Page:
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Crew tactical review: Youth spurs Black & Gold to victory vs. Toronto FC

The impact of Jacen Russel-Rowe and Sean Zawadzki led the Crew to a 2-1 road victory against TFC.

MLS: Columbus Crew SC at Toronto FC Dan Hamilton-USA TODAY Sports

The Columbus Crew got back to winning ways on Wednesday night with a 2-1 victory on the road against Toronto FC. While the return of Lucas Zelarayan from injury was exciting for all Crew fans, the game was controlled by the young players in midfielder Sean Zawadzki and forward Jacen Russel Rowe.

Along with the play of some Homegrown talent, the Black & Gold were set up to earn win by a strong set of tactics by Caleb Porter that allowed the team to take all three points back to Columbus. The head coach once again changed things up, confusing the home side enough to get an early lead and then changed to hold on in the second half.

Let’s dive into what the Crew did to get the win on the road.

The defensive impact of the 3-5-2

After seeing the Black & Gold set up in a 3-5-2 formation against Charlotte FC two weeks ago fans got to see just how this formation works for Columbus against another tough Eastern Conference opponent. What stood out though was the way the Crew’s defense performed throughout the game.

When in possession, center backs Jonathan Mensah and Milos Degenek drifted out toward the sideline to allow the ball to be switched to them in space. When TFC had the ball though, the wing backs dropped in alongside the center backs to allow the Black & Gold to have a strong defensive shell in a 5-3-2.

This is why Toronto had a hard time scoring all game, as Columbus defended in a low block and made it so congested in the penalty box with sometimes as many as five defenders and three midfielders all pitching in on their defensive duties. Granted, the Reds did score a goal, which was a defensive breakdown where the Crew midfielders didn’t put pressure on the ball and Mensah lost his mark. It was a bad mistake and the Black & Gold paid for it, but if they can have better communication and organization across the backline, Columbus will be even better defensively than the team already is with this type of play.

The midfield trio

After the midfield’s performance against Real Salt Lake over the weekend, Porter wanted to keep Zawadzki, Darlington Nagbe and Aidan Morris together for the game in Toronto to see how they could build on the display in the previous match. This worked out pretty well for Porter and the Crew because the trio was in sync.

Nagbe always brings the flair and Morris brings his motor, but Zawadzki was the standout in midfield. After banging in a superb outside-of-the-box goal on his first-ever shot in MLS, Zawadzki was all over the field, playing passes, switches and doing the dirty work defensively.

This midfield trio was everything the Black & Gold needed and will need going forward. Nagbe provides a leadership role and command to the group to make sure everyone is where they are supposed to be. Morris runs the entire field and puts in physical work without breaking a sweat. Zawadzki controls the tempo and makes smart choices when building up from the back, while also having a cannon shot it seems.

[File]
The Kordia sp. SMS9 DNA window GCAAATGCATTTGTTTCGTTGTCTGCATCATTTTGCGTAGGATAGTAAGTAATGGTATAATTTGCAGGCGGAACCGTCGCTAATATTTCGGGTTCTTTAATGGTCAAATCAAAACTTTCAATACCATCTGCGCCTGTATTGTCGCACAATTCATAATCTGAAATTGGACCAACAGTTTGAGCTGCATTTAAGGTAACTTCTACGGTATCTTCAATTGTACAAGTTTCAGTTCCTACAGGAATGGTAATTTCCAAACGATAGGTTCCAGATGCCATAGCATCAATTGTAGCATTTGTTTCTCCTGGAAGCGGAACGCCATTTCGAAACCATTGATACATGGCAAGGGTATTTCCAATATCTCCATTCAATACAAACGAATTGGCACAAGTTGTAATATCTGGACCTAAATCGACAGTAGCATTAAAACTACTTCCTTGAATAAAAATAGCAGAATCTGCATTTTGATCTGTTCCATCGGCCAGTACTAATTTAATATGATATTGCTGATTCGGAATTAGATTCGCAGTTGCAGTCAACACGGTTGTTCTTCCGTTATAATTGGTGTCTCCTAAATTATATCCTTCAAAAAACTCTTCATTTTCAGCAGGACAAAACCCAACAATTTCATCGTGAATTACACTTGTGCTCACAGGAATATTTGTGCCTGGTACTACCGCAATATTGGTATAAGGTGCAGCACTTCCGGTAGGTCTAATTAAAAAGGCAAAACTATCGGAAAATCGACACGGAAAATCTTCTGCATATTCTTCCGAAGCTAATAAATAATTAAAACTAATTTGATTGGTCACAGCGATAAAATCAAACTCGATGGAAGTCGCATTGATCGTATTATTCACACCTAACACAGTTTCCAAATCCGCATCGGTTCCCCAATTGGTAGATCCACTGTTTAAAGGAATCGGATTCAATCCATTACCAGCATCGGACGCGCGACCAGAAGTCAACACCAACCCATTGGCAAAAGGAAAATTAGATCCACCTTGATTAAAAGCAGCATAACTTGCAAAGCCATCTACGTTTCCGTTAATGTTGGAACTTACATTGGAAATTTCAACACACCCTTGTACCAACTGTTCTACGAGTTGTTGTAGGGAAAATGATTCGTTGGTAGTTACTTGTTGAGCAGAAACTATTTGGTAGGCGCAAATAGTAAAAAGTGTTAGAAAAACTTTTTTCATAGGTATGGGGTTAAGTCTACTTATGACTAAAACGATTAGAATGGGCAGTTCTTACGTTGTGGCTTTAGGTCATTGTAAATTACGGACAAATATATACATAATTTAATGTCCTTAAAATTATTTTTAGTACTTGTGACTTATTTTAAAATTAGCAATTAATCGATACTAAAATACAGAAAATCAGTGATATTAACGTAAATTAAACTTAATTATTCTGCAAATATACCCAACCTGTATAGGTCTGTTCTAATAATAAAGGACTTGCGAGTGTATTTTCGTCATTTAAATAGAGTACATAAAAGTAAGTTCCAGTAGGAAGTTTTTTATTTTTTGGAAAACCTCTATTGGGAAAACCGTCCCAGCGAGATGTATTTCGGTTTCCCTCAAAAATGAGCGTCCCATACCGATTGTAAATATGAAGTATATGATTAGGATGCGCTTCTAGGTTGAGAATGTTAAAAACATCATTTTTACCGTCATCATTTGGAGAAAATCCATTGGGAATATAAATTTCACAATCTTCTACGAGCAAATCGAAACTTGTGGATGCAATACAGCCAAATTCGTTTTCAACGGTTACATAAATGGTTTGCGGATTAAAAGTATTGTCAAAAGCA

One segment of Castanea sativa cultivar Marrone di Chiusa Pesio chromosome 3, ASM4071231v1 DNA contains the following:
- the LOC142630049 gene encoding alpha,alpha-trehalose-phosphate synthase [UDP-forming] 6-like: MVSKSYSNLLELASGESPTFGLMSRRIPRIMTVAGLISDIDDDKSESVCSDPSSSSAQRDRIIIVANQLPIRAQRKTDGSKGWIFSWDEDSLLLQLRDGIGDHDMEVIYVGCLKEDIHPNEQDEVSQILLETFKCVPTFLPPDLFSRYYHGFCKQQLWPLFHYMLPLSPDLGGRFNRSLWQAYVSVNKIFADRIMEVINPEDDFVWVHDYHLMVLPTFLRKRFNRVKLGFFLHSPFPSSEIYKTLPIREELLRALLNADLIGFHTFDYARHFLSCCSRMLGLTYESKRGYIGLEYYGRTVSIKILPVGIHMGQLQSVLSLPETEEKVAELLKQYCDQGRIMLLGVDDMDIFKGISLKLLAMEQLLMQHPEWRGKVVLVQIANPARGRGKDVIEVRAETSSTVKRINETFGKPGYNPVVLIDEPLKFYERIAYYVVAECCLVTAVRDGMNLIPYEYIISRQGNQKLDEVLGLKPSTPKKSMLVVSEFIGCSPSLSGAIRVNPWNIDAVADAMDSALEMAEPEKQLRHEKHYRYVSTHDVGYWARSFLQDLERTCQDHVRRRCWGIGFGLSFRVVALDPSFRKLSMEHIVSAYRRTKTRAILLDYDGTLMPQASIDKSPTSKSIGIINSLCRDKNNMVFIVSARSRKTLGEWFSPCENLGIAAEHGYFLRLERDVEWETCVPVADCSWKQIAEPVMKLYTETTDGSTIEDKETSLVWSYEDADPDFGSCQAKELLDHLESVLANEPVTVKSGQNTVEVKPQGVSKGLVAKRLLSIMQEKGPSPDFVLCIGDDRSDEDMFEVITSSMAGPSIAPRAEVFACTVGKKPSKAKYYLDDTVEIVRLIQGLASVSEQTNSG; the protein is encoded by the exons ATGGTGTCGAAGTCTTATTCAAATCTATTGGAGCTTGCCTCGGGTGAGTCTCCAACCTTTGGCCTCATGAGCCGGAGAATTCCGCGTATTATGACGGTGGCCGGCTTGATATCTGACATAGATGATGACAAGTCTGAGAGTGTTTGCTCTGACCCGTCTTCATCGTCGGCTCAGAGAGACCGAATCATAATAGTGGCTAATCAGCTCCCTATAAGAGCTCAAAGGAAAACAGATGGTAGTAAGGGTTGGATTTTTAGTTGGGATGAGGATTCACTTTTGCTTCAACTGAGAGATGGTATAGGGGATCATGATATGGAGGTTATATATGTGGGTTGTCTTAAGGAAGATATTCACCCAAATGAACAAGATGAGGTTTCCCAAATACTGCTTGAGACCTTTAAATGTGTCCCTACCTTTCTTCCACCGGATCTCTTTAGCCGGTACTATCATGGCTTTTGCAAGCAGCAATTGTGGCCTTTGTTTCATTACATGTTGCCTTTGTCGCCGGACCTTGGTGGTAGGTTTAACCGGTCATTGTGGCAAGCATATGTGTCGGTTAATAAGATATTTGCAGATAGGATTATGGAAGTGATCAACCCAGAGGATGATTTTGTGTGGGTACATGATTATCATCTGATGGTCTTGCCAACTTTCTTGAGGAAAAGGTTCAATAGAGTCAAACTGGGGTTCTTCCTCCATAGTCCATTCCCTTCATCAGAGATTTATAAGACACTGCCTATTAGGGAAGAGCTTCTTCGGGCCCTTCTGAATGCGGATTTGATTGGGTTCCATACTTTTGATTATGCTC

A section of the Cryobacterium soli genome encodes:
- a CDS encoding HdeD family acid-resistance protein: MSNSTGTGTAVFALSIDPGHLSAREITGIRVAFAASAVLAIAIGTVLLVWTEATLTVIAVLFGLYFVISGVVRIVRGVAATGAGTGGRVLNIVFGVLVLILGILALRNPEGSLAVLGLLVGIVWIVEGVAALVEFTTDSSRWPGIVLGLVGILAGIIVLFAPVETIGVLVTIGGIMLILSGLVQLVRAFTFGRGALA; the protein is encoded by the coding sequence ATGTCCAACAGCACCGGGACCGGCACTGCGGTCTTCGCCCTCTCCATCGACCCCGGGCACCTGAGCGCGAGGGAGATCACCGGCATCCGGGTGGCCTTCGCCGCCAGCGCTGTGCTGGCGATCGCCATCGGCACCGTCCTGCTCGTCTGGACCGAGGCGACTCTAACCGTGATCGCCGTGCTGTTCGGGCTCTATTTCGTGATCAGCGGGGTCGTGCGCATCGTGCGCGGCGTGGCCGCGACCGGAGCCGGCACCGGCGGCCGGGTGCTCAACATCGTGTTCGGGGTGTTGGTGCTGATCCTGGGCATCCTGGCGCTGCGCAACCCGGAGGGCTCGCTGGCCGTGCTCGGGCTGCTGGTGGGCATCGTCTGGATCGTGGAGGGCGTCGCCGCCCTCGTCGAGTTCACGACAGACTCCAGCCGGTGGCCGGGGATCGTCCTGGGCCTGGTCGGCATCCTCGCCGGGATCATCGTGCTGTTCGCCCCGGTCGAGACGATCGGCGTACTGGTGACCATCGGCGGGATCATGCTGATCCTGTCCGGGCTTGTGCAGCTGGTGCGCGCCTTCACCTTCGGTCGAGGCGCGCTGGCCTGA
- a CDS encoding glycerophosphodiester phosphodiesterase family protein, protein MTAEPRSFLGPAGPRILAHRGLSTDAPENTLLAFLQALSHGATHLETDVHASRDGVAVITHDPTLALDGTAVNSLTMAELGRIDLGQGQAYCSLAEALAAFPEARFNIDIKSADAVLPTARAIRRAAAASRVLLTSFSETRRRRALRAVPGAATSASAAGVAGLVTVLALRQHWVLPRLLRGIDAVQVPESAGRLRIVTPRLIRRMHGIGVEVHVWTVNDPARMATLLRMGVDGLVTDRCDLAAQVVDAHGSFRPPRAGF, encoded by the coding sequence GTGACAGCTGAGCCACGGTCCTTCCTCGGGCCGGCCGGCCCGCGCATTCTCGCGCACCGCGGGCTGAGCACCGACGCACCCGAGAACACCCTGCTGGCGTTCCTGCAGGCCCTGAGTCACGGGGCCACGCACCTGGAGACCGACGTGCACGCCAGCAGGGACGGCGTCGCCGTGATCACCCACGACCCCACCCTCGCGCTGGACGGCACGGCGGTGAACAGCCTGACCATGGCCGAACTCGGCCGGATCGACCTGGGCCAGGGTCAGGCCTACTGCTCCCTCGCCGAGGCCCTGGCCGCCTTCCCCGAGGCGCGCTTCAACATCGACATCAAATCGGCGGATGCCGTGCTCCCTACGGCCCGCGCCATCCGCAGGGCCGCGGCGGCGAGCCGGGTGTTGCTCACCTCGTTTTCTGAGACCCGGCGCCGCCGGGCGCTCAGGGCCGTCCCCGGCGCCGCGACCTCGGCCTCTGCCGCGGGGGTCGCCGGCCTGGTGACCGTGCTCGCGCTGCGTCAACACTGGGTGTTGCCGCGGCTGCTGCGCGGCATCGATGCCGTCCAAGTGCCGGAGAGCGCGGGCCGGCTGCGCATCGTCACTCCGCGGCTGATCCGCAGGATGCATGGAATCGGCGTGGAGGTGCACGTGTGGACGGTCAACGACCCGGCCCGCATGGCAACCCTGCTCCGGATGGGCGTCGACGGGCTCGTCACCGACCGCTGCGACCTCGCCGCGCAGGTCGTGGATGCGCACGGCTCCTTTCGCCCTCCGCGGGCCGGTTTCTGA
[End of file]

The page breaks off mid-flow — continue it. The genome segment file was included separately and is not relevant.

One of the interesting things the midfielders did in Toronto was drift wide into positions. Typically it was Morris on the left, but occasionally any of the three midfielders popped up out wide to allow Columbus to have width and for the wing backs to get higher up the field, and free up space for Lucas Zelarayan to drop in and receive the ball to feet.

Fans have not seen the last of these three players on the pitch, and the only problem Porter has now is deciding what to do with this group when Artur comes back from injury. That’s a pretty good problem to have.

Jacen Russel-Rowe and Lucas Zelarayan up top

The biggest surprise of Wednesday night was Russel-Rowe being instantly inserted into the starting lineup after being signed from Crew 2. It was a welcomed surprise from Crew fans and ended up being just what the Black & Gold needed.

Porter played both Zelarayan and Russel-Rowe as forwards so that they could provide an attacking threat without getting in each other’s way. For example, when Zelarayan is more comfortable dropping into the midfield and asking for the ball to his feet, Russel-Rowe made diagonal runs in behind the defense for the playmaker to find him. This diversity of runs gave Columbus multiple options of how to build up in attack as well as giving Zelarayan space to create without the other striker running into his space and bringing more defenders over.

Russel-Rowe also showed extreme maturity in how he was able to hold off defenders and wait for his trailing teammates to join him in attack, as well as being able to make different types of runs to keep the defense guessing. The return from injury for Zelarayan was a relatively quiet one, but it was productive because it got him some time to work with Russel-Rowe in a real game situation, as well as providing a chance to knock off some rust.